Indonesian trade policy is going backwards. In the past year the government has introduced a range of new policies that inhibit trade and threaten the Indonesian economy. Three key policies are worth singling out.
Second, in May 2012 the government passed a new regulation on imports of finished goods. Unlike in the old legislation, a general importer is now only allowed to import goods that fall under one heading, and an importing producer is now only allowed to import finished goods for market testing and as complementary goods. This new regulation fills the legal vacuum left by the Supreme Court’s annulment of regulation No. 39/2010, which governed the import of finished goods by importing producers. But the new decree also regulates imports of finished goods by general importers.
The third new policy is the regulation of exports of 65 mining commodities including nickel, tin, gold, copper, silver, lead, zinc, chromium, platinum, bauxite, iron ore and manganese. These commodities will be subject to a 20 per cent export tax. Also, to be legally eligible to export these 65 commodities miners are required to be registered exporters and all exportation needs to be verified by surveyors. For a firm to become a registered mining exporter it must apply to the Ministry of Trade, and only after they have first secured an approval from the Ministry of Energy and Natural Resources.
The last time Indonesia actively used such behind-the-border barriers to trade, in particular non-automatic import licensing, was in the late 1970s and early 1980s. But as these policies failed to foster economic growth, Indonesia undertook major economic reforms from 1985, including trade policy reforms. Exports and economic growth have increased substantially since then. Rapid export growth was a significant contributing factor to Indonesia’s high growth in the late 1980s and 1990s.
The new policies on horticultural, finished goods and mining trade will contribute to a further downturn in Indonesia’s exports, which are already expected to decline due to slower growth in the county’s two main export markets: the EU and US.
The products that Indonesia exports contain many imported components. This is especially true for Indonesia’s manufacturing exports, which make up the bulk of Indonesia’s export basket. Non-oil mining exports play a similarly fundamental role in Indonesia’s export sector thanks to high prices. Yet the new regulations will have profound negative effects on manufacturing and mining.
Indonesia’s involvement in East Asian production networks remains limited. These new policies will further distance Indonesia from the Asian factory network and erode the country’s competitiveness.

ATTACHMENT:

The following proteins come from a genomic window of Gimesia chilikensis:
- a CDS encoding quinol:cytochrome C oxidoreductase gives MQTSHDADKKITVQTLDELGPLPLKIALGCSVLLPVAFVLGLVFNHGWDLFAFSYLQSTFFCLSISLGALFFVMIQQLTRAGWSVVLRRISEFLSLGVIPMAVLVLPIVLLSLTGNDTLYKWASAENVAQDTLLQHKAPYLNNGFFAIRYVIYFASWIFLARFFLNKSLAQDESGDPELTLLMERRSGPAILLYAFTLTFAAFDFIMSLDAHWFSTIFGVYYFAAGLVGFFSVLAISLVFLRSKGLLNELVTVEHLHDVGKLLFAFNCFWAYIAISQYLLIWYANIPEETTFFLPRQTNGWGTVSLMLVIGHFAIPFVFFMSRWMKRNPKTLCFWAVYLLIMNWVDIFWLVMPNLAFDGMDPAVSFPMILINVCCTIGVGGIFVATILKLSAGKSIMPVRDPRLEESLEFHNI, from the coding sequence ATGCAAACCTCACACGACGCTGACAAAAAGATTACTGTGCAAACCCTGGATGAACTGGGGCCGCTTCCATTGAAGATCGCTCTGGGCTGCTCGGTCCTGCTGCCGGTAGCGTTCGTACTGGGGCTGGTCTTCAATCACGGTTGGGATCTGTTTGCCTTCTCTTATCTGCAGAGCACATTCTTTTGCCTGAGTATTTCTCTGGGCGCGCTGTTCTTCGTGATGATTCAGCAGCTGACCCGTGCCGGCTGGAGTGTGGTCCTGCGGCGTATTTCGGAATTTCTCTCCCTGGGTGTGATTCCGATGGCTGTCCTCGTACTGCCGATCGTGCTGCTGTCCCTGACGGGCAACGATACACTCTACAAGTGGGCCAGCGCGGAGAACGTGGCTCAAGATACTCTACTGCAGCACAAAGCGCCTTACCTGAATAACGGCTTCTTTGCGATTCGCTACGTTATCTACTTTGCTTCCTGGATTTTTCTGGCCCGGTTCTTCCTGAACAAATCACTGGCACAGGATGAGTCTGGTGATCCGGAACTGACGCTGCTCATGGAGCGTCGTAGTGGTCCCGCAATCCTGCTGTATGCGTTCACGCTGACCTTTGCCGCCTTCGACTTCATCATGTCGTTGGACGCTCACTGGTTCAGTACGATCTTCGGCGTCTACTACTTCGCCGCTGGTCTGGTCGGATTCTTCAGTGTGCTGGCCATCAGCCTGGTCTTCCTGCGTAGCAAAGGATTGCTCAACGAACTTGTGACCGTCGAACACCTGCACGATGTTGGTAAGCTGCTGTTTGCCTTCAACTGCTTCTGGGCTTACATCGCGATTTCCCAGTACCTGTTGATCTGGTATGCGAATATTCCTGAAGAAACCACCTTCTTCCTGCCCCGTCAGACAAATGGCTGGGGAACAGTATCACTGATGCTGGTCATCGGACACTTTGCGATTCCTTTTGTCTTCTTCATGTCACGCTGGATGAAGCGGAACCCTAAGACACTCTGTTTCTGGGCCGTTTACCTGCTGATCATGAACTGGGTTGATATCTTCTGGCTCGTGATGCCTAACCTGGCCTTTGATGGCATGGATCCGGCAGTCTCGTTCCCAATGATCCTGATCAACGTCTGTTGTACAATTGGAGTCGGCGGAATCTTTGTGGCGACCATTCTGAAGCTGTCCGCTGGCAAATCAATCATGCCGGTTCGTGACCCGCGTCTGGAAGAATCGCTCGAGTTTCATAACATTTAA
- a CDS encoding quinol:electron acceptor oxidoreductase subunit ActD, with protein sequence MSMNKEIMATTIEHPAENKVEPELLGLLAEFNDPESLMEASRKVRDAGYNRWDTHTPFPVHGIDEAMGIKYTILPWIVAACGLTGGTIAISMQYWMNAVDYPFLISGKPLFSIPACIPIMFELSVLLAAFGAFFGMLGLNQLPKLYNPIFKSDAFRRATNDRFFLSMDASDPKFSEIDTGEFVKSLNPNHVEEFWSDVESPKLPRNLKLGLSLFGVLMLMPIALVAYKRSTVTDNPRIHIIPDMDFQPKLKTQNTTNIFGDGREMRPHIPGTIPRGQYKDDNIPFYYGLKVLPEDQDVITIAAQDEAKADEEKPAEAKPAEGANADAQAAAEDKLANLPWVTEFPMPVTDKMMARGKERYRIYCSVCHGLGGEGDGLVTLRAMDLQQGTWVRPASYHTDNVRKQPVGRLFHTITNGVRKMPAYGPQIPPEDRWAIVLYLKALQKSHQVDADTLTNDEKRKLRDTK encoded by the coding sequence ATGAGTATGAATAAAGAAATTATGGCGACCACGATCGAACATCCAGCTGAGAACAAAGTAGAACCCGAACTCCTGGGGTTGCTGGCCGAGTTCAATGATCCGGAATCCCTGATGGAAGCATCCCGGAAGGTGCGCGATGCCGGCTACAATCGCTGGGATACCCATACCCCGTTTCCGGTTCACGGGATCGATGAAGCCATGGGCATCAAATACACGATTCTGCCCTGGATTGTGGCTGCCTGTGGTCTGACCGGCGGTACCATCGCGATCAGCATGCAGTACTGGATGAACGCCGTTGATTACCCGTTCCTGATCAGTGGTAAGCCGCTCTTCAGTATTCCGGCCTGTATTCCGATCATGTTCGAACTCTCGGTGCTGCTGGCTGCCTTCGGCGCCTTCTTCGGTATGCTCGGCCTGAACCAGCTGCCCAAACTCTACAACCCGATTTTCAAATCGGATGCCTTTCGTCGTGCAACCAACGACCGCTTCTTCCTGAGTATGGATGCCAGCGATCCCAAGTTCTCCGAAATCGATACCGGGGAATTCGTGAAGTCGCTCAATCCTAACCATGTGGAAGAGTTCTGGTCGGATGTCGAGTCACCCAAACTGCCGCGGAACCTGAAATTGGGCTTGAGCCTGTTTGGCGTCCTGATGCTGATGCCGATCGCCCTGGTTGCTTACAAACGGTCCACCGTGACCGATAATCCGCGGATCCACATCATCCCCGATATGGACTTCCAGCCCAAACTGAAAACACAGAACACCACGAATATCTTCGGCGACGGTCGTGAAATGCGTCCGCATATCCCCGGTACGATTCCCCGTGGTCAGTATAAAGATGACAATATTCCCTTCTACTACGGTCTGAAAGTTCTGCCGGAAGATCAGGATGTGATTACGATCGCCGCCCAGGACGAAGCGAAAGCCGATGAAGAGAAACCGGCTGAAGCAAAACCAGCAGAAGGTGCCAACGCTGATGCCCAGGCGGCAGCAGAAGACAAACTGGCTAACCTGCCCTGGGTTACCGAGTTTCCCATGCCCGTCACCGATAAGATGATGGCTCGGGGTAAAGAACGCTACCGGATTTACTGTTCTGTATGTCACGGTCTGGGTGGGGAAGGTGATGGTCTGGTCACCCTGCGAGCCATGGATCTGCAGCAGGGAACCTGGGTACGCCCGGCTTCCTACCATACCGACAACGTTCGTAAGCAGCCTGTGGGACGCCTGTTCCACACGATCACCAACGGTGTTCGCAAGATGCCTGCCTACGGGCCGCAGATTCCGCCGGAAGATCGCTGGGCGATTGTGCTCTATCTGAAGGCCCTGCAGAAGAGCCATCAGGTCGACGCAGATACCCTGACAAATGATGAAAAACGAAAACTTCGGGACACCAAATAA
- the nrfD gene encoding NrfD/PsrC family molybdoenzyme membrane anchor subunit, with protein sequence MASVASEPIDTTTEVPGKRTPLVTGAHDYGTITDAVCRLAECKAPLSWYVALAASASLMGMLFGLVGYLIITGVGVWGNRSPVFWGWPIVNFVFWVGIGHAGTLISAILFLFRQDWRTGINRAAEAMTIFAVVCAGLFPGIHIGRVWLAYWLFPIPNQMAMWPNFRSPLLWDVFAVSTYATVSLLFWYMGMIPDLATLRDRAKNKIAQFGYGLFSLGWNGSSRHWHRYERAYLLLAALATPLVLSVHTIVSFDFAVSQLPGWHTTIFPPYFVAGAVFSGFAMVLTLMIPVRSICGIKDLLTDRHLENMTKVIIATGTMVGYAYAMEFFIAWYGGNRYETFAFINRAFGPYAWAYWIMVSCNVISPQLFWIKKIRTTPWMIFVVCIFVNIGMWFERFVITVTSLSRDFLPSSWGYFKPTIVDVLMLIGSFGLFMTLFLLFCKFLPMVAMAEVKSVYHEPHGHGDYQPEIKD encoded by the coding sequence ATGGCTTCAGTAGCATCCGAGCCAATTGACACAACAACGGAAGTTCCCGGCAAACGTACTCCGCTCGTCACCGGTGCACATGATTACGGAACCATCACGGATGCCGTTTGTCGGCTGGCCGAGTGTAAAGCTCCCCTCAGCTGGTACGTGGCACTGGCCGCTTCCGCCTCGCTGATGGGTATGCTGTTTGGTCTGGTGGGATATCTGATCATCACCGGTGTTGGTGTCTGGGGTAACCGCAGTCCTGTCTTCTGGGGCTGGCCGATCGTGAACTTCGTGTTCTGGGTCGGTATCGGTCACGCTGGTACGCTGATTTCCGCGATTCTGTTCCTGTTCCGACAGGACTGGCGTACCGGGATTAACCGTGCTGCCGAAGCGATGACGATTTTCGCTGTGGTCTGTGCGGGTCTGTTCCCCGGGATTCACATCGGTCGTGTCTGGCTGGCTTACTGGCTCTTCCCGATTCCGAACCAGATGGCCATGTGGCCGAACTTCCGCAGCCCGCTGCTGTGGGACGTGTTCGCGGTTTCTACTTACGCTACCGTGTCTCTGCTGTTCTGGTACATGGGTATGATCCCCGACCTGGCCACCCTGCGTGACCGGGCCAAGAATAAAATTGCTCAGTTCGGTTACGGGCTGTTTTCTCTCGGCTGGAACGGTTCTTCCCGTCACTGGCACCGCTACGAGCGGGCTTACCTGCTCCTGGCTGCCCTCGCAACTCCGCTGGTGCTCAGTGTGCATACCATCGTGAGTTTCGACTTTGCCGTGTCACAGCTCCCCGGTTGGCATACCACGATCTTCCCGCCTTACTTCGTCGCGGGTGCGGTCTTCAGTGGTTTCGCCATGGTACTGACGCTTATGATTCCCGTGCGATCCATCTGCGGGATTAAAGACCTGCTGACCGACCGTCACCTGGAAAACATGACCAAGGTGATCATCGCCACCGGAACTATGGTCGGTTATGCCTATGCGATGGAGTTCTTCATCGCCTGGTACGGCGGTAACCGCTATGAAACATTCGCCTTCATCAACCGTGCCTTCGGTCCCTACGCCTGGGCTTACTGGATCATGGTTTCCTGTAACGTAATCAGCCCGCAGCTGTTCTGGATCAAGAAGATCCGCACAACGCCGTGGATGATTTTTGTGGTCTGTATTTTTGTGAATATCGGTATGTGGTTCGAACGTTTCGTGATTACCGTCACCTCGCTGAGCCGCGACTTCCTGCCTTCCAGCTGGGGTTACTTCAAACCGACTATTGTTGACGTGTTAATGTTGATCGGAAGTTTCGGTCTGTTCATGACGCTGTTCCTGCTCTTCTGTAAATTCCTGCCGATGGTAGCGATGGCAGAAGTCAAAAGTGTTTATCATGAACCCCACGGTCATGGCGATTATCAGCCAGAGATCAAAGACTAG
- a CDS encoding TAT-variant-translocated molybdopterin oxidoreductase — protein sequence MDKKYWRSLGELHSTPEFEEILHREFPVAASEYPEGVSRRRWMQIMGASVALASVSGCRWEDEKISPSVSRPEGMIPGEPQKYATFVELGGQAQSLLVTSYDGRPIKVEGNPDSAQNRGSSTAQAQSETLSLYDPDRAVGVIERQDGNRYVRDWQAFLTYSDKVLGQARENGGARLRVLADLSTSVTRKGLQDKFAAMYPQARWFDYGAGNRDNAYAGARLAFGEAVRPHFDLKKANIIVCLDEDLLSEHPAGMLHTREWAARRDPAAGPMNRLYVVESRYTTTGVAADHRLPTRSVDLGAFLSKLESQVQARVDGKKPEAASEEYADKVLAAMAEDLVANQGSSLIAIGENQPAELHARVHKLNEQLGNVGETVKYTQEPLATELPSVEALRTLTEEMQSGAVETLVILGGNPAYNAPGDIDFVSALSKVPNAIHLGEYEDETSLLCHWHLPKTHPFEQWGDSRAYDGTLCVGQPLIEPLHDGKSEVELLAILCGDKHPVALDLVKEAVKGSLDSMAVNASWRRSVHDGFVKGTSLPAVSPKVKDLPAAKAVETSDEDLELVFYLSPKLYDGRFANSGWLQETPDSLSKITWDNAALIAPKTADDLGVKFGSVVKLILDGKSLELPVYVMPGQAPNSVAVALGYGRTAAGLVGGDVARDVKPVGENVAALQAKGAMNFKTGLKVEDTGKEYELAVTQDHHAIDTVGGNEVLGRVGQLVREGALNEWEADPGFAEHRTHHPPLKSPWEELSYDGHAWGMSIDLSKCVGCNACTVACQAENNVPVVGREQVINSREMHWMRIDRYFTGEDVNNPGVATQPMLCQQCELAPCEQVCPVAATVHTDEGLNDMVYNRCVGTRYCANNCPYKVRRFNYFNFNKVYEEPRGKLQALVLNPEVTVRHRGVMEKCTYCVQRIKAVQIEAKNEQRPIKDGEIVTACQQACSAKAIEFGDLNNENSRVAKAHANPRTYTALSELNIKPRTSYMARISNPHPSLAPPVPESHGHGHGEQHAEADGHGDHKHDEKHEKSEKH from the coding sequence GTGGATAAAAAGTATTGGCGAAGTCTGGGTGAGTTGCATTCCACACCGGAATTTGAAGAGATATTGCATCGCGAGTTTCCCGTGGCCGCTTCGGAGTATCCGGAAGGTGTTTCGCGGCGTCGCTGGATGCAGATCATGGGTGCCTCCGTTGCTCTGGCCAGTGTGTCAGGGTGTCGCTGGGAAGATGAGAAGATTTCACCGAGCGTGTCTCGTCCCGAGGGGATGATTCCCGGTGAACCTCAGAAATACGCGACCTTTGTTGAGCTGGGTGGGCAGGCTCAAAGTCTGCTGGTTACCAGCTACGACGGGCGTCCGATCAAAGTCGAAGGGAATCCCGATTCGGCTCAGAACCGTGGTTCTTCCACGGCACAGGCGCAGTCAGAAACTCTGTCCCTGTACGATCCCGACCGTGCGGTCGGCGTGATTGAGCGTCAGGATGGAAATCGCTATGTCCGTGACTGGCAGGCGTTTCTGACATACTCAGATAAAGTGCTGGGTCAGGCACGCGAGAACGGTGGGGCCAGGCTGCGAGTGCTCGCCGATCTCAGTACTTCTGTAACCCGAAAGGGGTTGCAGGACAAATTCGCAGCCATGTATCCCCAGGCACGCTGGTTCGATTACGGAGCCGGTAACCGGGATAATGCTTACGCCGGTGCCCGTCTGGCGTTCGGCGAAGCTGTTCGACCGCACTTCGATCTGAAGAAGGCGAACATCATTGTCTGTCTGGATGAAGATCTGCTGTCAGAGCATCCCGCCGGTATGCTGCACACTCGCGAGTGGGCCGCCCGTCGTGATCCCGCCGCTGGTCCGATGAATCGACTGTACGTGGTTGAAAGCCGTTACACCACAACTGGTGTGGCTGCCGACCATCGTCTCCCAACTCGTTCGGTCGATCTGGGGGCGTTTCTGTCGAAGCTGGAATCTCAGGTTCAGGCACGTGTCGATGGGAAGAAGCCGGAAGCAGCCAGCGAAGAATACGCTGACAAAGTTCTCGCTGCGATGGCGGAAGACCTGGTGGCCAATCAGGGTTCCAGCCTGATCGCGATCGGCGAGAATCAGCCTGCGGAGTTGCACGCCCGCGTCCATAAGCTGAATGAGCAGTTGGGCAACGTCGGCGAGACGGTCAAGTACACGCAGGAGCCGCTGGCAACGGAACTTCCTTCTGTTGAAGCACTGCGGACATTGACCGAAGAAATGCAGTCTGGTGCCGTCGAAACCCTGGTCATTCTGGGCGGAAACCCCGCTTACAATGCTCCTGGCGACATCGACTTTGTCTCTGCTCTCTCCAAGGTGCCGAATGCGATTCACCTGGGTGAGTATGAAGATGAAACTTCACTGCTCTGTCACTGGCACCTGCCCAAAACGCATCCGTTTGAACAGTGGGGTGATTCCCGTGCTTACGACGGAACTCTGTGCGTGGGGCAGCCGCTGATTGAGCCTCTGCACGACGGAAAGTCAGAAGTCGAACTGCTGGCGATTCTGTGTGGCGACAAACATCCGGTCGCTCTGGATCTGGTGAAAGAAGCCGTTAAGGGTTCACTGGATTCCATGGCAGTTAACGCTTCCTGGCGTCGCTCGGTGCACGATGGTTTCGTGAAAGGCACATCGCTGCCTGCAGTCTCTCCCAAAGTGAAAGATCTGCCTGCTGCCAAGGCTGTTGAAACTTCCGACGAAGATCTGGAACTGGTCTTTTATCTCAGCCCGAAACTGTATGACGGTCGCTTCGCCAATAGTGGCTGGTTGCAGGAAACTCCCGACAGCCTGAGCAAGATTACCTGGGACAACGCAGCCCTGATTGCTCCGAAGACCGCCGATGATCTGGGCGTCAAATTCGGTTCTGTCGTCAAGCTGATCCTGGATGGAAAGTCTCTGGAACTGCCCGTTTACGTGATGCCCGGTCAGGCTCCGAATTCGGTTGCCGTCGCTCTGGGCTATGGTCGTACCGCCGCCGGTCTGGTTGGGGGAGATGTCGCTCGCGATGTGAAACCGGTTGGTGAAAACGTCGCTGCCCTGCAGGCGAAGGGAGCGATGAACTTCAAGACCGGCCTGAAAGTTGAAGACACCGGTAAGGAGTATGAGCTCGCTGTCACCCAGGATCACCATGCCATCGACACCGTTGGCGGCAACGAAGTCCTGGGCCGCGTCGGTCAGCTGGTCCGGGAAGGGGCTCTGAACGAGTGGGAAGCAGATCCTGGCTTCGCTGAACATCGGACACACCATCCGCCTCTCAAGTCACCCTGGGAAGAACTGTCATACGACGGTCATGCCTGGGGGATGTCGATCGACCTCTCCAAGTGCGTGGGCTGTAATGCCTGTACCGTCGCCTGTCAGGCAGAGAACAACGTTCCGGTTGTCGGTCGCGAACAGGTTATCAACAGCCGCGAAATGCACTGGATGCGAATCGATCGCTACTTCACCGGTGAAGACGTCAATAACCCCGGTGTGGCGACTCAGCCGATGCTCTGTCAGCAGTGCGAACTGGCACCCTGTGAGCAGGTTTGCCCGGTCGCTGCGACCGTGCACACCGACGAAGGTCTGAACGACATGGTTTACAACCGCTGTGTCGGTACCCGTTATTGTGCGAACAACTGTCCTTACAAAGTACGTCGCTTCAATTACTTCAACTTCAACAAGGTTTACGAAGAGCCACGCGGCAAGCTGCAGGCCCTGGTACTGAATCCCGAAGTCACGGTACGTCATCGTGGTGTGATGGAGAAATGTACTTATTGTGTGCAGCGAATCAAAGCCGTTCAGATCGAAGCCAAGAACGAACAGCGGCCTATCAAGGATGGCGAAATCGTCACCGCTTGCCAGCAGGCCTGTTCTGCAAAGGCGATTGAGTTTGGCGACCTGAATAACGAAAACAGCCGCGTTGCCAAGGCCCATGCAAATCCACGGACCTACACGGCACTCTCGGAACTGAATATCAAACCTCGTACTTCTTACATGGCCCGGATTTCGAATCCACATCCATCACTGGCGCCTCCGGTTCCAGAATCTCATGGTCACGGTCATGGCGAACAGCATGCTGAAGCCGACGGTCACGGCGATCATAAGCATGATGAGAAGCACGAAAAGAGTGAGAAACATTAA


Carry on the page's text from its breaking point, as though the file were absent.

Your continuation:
So, why is Indonesia moving toward an inward-looking trade policy?
A more restrictive import regime is expected to safeguard Indonesia’s trade balance, which is experiencing a substantial decline and became negative in April 2012. This trend is the result of a bleak outlook for the global market, so passing additional regulation is not wise. The government is concerned because while Indonesia’s exports remained high in the first quarter of 2012, imports have increased significantly. Yet more than 70 per cent of Indonesian imports are still raw materials. Another 20 per cent are capital goods. Consumption goods account for only 7 per cent of imports. It is clear from this breakdown that Indonesia’s imports fuel its exports and are crucial to the value-adding aspects of the Indonesian economy and, perhaps more importantly, that these figures do not differ from historical trends. With such a basket of imported goods, adopting a more restrictive import regime will harm Indonesia’s competitiveness by increasing the cost of components and other raw materials.
The government has ironically suggested that the new import restrictions will accelerate Indonesia’s transformation from an exporter of low-value-added goods to an exporter of high-value-added goods. To encourage this transformation the government uses incentives such as tax breaks for producers of high-added-value commodities, and disincentives such as export taxes on unprocessed commodities. How import restrictions can possibly assist in this process is unclear.
A major driver of these import restrictions is the simple need to boost government revenue.
Indonesia’s government failed to reduce the country’s fuel subsidy earlier this year, and is now facing a budget deficit of approximately 300 trillion rupiah (equivalent to US$32 billion or 3.6 per cent of its GDP). Fees and charges in the new import regime are a reliable and much-needed revenue stream.
But mortgaging Indonesia’s trade competitiveness to ease the budgetary pressure is short sighted and dangerous. Indonesia’s exports are the engine of its economy. Imposing restrictions on imports jeopardises Indonesia’s long-term growth prospects. The government should abandon the new regulations and focus on balancing the budget through sensible long-term economic management.
Titik Anas is Research Fellow at the Centre for Strategic and International Studies, Jakarta.